Who cares if you got a lead if you can’t nurture it?

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Companies often spend a mint on lead generation, and that makes sense. The old adage is about “if you’re not growing, you’re dying.” Well, you can’t grow without leads, right? So lead generation is obviously going to be pretty important. None of this is rocket science just yet.

A few years ago, we worked with a company in the Chicago area of the U.S. They were spending boatloads of cash on lead generation for 6-12 months. We’re talking into the millions. In that entire time, perhaps 2-3 leads came through as legitimate sales opportunities. That’s a horrible ratio. No one got fired, but the business tanked and the main people all went to new ventures. So besides idiocy around cash flow management, what was the problem here?

What’s a lead if you can’t nurture it?

This is especially true in enterprise, where sales cycles are much longer because of the decision-makers that need to be involved — which can often number into the teens.

Let’s say you need to work a lead for six months or more. How are you following up with that lead when you have the opportunity?

This is what most average sales guys would say:

  • “I check in with them”
  • “I send them eBooks and other collateral.”
  • “I fly to see them.”
  • “I take them to dinner and drinks.”
  • “I work them. I’m a sales champion!”

All of these are OK answers, but none are even approaching a “good” answer.

You nurture a lead through being relevant to their business and their pain points.

So, again, this is how a lot of people approach lead generation. You get the leads and you …

  • Send them to the website! — > Where there is nothing of interest and no value prop to be found. No call-to-action (CTA) that funnels them towards your offer.
  • Send them an offer copy! — > Which doesn’t relate to their business, how they think about their business, or their current needs.
  • Get ‘em on the phone for a follow-up! — > Where they don’t understand who you are or why you’re calling, and you’re not articulating it fast enough.

If you do these things, that’s wasted lead generation. Even worse, it’s burning your valuable leads!

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So what’s effective lead generation?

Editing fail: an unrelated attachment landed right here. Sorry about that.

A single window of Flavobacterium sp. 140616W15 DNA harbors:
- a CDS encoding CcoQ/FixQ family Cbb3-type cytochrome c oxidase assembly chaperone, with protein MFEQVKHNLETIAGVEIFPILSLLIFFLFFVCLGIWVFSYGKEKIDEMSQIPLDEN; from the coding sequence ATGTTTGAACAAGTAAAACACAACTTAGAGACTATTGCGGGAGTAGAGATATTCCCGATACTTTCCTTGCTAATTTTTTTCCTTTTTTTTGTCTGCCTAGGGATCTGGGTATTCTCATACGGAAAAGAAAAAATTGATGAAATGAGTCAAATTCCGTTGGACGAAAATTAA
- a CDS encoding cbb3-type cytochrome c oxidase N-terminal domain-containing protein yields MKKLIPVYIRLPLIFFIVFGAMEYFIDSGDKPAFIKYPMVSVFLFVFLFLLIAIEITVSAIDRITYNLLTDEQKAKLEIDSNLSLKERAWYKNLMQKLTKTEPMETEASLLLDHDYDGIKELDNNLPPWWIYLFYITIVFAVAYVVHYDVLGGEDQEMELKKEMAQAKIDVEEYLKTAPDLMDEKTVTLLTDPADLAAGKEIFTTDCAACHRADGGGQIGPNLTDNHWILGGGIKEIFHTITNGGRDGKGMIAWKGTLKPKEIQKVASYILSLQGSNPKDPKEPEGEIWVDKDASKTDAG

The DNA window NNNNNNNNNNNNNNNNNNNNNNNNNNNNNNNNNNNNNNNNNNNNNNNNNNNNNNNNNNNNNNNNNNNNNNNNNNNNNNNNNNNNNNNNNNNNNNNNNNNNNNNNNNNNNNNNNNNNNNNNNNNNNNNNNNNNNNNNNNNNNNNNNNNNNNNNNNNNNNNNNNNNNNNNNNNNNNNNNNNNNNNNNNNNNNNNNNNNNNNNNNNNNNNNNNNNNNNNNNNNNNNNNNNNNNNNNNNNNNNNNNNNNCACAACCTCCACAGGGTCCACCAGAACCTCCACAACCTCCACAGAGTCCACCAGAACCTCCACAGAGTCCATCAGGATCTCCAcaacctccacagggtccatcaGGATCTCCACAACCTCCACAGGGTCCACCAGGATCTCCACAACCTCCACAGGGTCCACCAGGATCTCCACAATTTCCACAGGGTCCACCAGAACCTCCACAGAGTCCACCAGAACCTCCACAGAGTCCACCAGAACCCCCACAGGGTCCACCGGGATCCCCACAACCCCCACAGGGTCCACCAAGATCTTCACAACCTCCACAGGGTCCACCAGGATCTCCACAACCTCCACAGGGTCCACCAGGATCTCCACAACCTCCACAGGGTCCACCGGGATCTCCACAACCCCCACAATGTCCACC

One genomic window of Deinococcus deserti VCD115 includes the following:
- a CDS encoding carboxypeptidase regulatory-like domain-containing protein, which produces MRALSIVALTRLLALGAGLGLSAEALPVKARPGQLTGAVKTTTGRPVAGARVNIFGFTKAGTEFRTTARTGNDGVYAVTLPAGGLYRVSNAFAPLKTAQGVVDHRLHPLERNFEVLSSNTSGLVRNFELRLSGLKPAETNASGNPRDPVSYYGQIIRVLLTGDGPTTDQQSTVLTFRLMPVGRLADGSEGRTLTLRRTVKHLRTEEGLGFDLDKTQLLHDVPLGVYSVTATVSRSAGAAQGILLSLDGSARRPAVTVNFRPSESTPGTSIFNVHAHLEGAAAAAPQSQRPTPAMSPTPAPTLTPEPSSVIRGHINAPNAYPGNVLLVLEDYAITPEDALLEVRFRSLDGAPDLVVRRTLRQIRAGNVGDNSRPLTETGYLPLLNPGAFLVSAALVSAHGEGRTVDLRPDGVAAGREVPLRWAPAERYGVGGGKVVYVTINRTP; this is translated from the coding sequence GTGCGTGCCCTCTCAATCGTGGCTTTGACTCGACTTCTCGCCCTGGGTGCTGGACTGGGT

A few rules:

Never call just to check in: This is lowbrow and feels like you’re just chasing a deal. It’s like asking: “Are you ready to buy, now?”

Set up news alerts around target companies and decision-makers: When you see something that resonates with them in the market, either share that link with them (external link) and start a convo, or have your marketing side achieve velocity (basically work quick) to write an asset and design it that addresses whatever happened in the market. Then send that over and say “Hey, we were just working on something related to this news. I thought it might be valuable to you. Check it out.”

Talk to people who used to work at a target of yours: Who really calls the shots? What are their traps? What holds them up on decisions? What are they obsessed about internally? Find out that obsession and then have relevant — again, keyword — content ready to go on those topics. Send that stuff over periodically.

Don’t be afraid to drop off for a bit: A lead is still a lead if you don’t harass them 10 times/week. In fact, a lead stops being a lead much faster when you call and email all the time. Take a break until you have something relevant. If everyone else is calling 8-10 times/week and you only come in every 4 weeks, but your stuff is relevant, we’d reckon you get the deal.

Always have new information: Again, don’t call just to “check in.” Don’t always send the same materials over or say “Check out our blog and thought leadership!” (No one really cares to check something general if they are working on specific pains in their business.) Have something new, specific, and relevant.

Until you do this, the best lead generation program in the world means nothing. You’ll just be running in place on those leads and never truly converting.

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